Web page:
Post-TX28: Constructive questions for this & future campaigns
by Hudson, Wed Mar 08, 2006 at 07:24:42 AM EST
With the apparent loss of Rodriguez to Cuellar, some are celebrating the netroots' major assist to Ciro and optimistically touting this as an honorable defeat in TX-28 that will lead to future victory there and elsewhere.
Others are disappointed, wondering what went wrong, and in a few cases pointing fingers at those who, they feel, failed to deliver despite intense support from Democrats all over the nation.
As someone who has been intensely involved with election campaigns on a local level, I have a strong interest in the mechanics of politics. This experience leads me to be skeptical of those trying to find a silver lining in this loss, while also discounting criticism that is not aimed at identifying specific problems -- and at building commitment to solving them in the future.
I'm not trying to armchair quarterback here, but rather to learn from a defeat. I've spent many, many hours preparing poll watchers and inspectors, building GOTV databases, designing mailers, courting candidates, defining campaign messages, poring over election law, helping to prepare challenges and lawsuits, writing press releases, going door-to-door, registering voters, and other nitty-gritty of local elections. I say this not to brag, but just to convey that for underdogs to win requires a virtually endless commitment to nailing down every detail.
When campaigns leave things to chance, or just cross their fingers, or say, "well, we did what we could," those candidates lose. People like Karl Rove are not geniuses; rather, they just work much harder on every detail of campaigns, over a long period of time, and don't accept mediocre results.
With all that said, here are some constructive questions that occur to me, strictly as an outside observer, that might be worth asking the Ciro campaign, and keeping in mind in future contests in that district and around the country. Those questions appear after the jump...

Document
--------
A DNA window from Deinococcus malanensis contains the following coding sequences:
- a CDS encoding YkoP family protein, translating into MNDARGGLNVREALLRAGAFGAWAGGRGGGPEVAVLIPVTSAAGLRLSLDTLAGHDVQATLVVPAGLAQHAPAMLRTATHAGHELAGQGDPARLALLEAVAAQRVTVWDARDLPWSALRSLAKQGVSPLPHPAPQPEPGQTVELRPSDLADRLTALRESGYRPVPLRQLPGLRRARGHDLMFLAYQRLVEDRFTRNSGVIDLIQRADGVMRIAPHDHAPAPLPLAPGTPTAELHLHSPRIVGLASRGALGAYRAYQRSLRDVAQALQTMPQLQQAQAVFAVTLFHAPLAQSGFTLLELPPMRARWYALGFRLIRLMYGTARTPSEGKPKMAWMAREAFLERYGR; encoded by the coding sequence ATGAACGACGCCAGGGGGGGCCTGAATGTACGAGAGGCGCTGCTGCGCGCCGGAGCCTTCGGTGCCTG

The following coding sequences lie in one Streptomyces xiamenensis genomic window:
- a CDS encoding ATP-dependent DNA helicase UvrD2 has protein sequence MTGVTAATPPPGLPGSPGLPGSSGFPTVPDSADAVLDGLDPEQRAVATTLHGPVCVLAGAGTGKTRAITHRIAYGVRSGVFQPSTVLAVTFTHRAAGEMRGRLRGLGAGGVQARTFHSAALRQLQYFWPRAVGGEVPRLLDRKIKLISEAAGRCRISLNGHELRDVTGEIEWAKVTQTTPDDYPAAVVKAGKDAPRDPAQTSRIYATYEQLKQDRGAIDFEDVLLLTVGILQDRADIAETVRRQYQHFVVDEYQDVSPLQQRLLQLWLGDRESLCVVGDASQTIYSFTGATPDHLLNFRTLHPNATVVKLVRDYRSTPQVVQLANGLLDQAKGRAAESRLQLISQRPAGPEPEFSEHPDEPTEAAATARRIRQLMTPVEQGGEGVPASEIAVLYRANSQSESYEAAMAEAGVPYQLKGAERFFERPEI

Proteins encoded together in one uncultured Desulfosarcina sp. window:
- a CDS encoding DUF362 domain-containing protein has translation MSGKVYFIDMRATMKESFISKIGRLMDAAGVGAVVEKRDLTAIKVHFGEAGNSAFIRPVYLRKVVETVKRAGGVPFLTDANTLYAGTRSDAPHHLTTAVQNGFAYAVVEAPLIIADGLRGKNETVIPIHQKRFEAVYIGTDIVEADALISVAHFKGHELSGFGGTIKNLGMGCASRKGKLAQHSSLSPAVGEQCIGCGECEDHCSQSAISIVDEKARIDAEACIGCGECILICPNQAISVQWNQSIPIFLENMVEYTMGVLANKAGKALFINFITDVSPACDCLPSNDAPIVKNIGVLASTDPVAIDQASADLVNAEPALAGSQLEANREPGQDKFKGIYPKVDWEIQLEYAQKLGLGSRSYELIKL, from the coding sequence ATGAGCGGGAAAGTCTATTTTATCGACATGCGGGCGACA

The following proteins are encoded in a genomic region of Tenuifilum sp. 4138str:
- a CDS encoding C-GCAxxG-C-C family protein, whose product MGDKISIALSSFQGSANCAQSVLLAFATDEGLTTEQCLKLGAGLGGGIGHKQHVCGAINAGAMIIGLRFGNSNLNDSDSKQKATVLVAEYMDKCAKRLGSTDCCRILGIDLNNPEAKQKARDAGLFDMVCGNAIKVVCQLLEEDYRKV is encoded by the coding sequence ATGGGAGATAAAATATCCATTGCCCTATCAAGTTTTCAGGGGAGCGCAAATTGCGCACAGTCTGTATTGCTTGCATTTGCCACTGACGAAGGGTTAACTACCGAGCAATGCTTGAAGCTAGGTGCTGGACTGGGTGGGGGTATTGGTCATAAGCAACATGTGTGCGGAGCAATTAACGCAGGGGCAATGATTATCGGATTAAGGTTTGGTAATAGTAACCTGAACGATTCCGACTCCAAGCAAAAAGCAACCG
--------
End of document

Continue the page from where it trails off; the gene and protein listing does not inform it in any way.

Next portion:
(1) Given the importance of early voting in this (and previous) elections, what was the campaign's strategy for convincing likely early voters to vote for Ciro? Why did he fare so poorly among early voters?
(2) Given that this was an open primary, what was done to take that crucial fact into account? (Since much of the netroots seemed to be unaware that non-Democrats were able to vote in the primary, there seems to be some concern that this dynamic may have been neglected.) Were non-affiliated voters and members of third parties courted, or just the Democratic base?
(3) The press has stated that the Ciro campaign was "low-impact" until the netroots got involved. It is clear that the netroots can greatly assist a campaign monetarily, and even with volunteers, but that without a strong, local, on-the-ground team, there is a limit to what outside help can do. Is it true that the Rodriguez campaign was floundering until the netroots came up with a ton of cash, and if so, why?
(4) Cuellar improved his performance across the board, according to some reports. Why is that, when there was such an influx of additional (netroots) funding this time? What did he do that improved his performance, and is the presence of a third candidate enough to explain Ciro's drop-off?
(5) Given that for the second time in a row, so much of Cuellar's support came from Webb, what was the campaign's strategy for blunting the impact of Webb this time around? Did the campaign attempt (per Rove) to go after Cuellar's strength?
(6) It has been said by some commentators that Ciro's campaign to win back this seat began right after the 2004 election. What was done, exactly, during those two years, in terms of voter registration, fundraising, raising issues, cultivating and training volunteers, and most importantly building a strong GOTV effort in anticipation of this primary?
(7) Lastly, given the suspicion among some (but not all) of voting irregularities in Webb, what was done to prepare for such an eventuality, e.g. having election lawyers monitor polling places, flacking the local board of elections to put them on notice that the election would be carefully scrutinized, et al.? (Note, however, it does not appear that Ciro is alleging vote fraud in Webb.)
These questions are not intended to fall on side or another of the various arguments about the outcome; and again, not having been directly involved, some of these questions may be off-base. But I believe they are, at minimum, the kinds of questions Democratic underdogs must ponder, anticipate, and work on if better results are to be obtained in the future all over the country.